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Review: Knitting in Plain English (1986)


First, the facts:

Title: Knitting in Plain English

Author: Maggie Righetti

Published by: St. Martin’s Press, 1986

Pages: 240

Type: How-to, Design.


1. Before You Begin to Knit
2. Details, Details, Details
3. After the Last Stitch is Worked
4. Learning Lessons

Knitting in Plain English

Pattern Size Range: N/A

The In-Depth Look:

There are a couple things you need to know right away.

First is that this is the book that I learned to knit from, back in 1988, and Maggie Righetti seriously shaped the way I think of knitting. Which, in turn, is going to color this review because, well, how could it not?

Second, there is a newer, updated edition (circa 2007) … but my copy is the older edition, and so it’s the one I’m reviewing. I’ve flipped through the new version at the bookstore and can tell you that there are some pretty substantial changes, but many of the basics are unchanged. But the ratio of old to new? What, exactly, has been updated or not updated? I honestly don’t know–but because of the quality of the original, I’ve recommended this book many, many times and haven’t heard any complaints.

So, with those caveats out of the way …

Yes, I love this book. The cover of my copy says, “Full of easy-to-follow lessons and patterns and sensible solutions to nagging problems, it’s the only book any knitter will ever need.”

Now, clearly, I’ve bought any number of books since then. (In fact, I think my second knitting book was Elizabeth Zimmerman’s Knitting Around … did I start out with a pair o winners, or what?) Having read through this book several times, though, and using it as a reference, it has stood me well for years.

The tone of this book, first of all, is friendly and conversational. The kind of “how-to” you would get from the nice person at your local yarn shop at a private lesson. Pieces of advice about what to carry in your knitting bag, or the reasons you might want to learn Continental knitting as well as English knitting. Why you shouldn’t trust the models in pattern photos. How to hold your yarn. How to make increases and decreases, and why the slant matters.

Ultimately, this is a basic, how-to book. It teaches you how to knit, it does it well, it does it thoroughly and it has a good time along the way.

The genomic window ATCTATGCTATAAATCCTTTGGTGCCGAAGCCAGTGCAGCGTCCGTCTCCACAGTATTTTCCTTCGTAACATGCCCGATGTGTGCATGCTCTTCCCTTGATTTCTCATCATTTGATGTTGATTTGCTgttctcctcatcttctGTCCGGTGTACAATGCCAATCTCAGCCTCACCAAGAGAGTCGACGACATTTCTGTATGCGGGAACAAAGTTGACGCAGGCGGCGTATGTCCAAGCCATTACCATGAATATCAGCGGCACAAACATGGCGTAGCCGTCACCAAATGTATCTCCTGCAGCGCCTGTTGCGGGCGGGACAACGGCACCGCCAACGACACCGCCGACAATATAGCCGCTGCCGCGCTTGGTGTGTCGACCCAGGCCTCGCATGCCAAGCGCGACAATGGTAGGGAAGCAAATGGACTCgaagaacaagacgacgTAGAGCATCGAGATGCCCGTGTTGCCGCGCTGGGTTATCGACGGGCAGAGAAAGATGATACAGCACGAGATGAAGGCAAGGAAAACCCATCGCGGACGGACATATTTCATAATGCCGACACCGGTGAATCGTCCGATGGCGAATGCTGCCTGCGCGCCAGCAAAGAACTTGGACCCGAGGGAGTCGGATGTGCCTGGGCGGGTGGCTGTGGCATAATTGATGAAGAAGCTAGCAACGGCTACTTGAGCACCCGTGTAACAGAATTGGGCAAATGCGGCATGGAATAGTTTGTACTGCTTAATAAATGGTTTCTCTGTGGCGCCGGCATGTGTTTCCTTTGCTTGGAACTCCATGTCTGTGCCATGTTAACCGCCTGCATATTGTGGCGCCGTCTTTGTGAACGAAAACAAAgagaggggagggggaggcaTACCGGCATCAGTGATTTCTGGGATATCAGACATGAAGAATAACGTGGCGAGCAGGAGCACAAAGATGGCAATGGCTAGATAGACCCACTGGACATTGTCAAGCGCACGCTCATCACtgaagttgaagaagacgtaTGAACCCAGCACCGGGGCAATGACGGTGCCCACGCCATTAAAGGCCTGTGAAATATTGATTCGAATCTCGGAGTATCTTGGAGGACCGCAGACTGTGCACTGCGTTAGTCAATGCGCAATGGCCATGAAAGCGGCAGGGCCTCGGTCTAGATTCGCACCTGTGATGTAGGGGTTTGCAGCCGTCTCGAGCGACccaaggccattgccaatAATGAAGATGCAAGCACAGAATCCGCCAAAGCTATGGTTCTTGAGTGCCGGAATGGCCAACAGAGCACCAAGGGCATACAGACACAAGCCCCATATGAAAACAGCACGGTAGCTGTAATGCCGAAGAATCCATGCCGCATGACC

Drawbacks? Well, the illustrations are black and white. No glossy photos in this book, so it’s not the prettiest knitting book around. It’s also text-dense, so it’s thorough, but it takes a fair amount of reading. If you want a how-to book with really great pictures but that doesn’t require a lot of reading, this book is not for you. But between the graphics and the words, there isn’t any technique that I haven’t been able to figure out.

For that matter, I personally find this approach–good written descriptions backed up with clear pictures–the easiest way to learn. Too many other “beginner” knitting books give you a photo, a sentence or two, and maybe an arrow, if you’re lucky. I had tried to teach myself how to knit properly for years but the “Learn to Knit!” type booklets we picked up at K-mart were never helpful enough. But I also learn well by reading–it’s my preferred method of absorbing new knowledge, but not everyone’s brain works that way.

You also wouldn’t want to buy this book for the patterns. There are a couple in my copy, but with names like “The Dumb Baby Sweater” and “The Stupid Baby Bonnet,” you can imagine that they’re not really the main point of the book–the included patterns are there for learning experiences, not so much for a beautiful, knitted object.

Again, of course, mine is the old copy. The new edition may even have color photos, for all I know, and she may have added more or “better” patterns. But the important parts–the Teaching sections–are what really matters.

It was thanks to Maggie Righetti and this book that my very first real knitted project was a full-size, Lopi Icelandic sweater, knit in the round with two colors, one held in each hand, and completed in a total of 10-days. Miles away from the various, garter-stitch rectangular things I had made before I learned how to purl and do basic shaping.

It’s because of this book (and that sweater) that I’m hooked on knitting. And not only hooked, but also unafraid to try anything, because Maggie Righetti’s book inspires confidence and a sense of exploration and adventure.

It’s a 20-year old book, and times have changed … but, I beg you, don’t let its lack of hipness keep you from at least taking a look at this book. The current crop of learn-to-knit books (like Debbie Stoller’s Stitch and Bitch) are edgier, hipper, trendier. There’s nothing wrong with that or with them, but this book was miles ahead of the dry, textbook-like books I’d seen before. She has opinions, but she leaves you the right to make up your own mind.

After all, if it weren’t for this book, you wouldn’t be here reading knitting book reviews now, would you?

This book is available at Amazon.com (link is to the newer edition).

Want to see bigger pictures? Click here.

My Gush: How can I possibly be fair and unbiased about the book that single-handedly got me hooked on knitting? And yet, it’s all good….

Comments on this entry are closed.

  • Chris February 16, 2009, 8:21 am

    How sad is it that I’ve had that book for years and haven’t cracked it open?! Bad me.

  • Carrie K February 18, 2009, 6:58 pm

    I LOVE that book! It’s an excellent resource. I learned using it myself, it was the closest thing I had to a teacher.

    Carrie K´s last blog post..Ten Is A Lot

  • Suzann February 20, 2009, 12:28 pm

    She really gives a lot of common sense and calming information. Her book, Sweater Design in Plain English, is great, too.

    Suzann´s last blog post..Old Crochet Book at Comanche Museum

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